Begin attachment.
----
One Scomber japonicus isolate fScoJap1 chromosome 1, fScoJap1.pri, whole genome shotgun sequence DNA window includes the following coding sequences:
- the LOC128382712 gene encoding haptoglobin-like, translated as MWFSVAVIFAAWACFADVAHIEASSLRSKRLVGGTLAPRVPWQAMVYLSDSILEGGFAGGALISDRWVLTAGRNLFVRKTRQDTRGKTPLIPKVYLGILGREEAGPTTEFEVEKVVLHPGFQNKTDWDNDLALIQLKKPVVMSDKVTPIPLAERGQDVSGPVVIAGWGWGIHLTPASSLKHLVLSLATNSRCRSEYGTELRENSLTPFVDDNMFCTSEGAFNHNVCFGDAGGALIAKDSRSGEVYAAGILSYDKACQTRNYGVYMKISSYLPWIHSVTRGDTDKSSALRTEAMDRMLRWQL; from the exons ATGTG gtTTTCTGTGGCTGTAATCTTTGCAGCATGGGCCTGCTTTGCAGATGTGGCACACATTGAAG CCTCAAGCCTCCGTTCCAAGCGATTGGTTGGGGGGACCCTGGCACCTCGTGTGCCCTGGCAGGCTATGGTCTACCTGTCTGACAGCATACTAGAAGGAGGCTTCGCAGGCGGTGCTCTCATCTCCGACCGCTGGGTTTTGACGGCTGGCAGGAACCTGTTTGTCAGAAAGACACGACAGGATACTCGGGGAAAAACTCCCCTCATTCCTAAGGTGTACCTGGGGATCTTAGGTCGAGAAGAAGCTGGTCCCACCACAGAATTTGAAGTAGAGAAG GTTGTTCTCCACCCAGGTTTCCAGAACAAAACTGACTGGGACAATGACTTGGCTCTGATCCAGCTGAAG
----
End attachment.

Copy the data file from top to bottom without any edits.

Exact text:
One Scomber japonicus isolate fScoJap1 chromosome 1, fScoJap1.pri, whole genome shotgun sequence DNA window includes the following coding sequences:
- the LOC128382712 gene encoding haptoglobin-like, translated as MWFSVAVIFAAWACFADVAHIEASSLRSKRLVGGTLAPRVPWQAMVYLSDSILEGGFAGGALISDRWVLTAGRNLFVRKTRQDTRGKTPLIPKVYLGILGREEAGPTTEFEVEKVVLHPGFQNKTDWDNDLALIQLKKPVVMSDKVTPIPLAERGQDVSGPVVIAGWGWGIHLTPASSLKHLVLSLATNSRCRSEYGTELRENSLTPFVDDNMFCTSEGAFNHNVCFGDAGGALIAKDSRSGEVYAAGILSYDKACQTRNYGVYMKISSYLPWIHSVTRGDTDKSSALRTEAMDRMLRWQL; from the exons ATGTG gtTTTCTGTGGCTGTAATCTTTGCAGCATGGGCCTGCTTTGCAGATGTGGCACACATTGAAG CCTCAAGCCTCCGTTCCAAGCGATTGGTTGGGGGGACCCTGGCACCTCGTGTGCCCTGGCAGGCTATGGTCTACCTGTCTGACAGCATACTAGAAGGAGGCTTCGCAGGCGGTGCTCTCATCTCCGACCGCTGGGTTTTGACGGCTGGCAGGAACCTGTTTGTCAGAAAGACACGACAGGATACTCGGGGAAAAACTCCCCTCATTCCTAAGGTGTACCTGGGGATCTTAGGTCGAGAAGAAGCTGGTCCCACCACAGAATTTGAAGTAGAGAAG GTTGTTCTCCACCCAGGTTTCCAGAACAAAACTGACTGGGACAATGACTTGGCTCTGATCCAGCTGAAG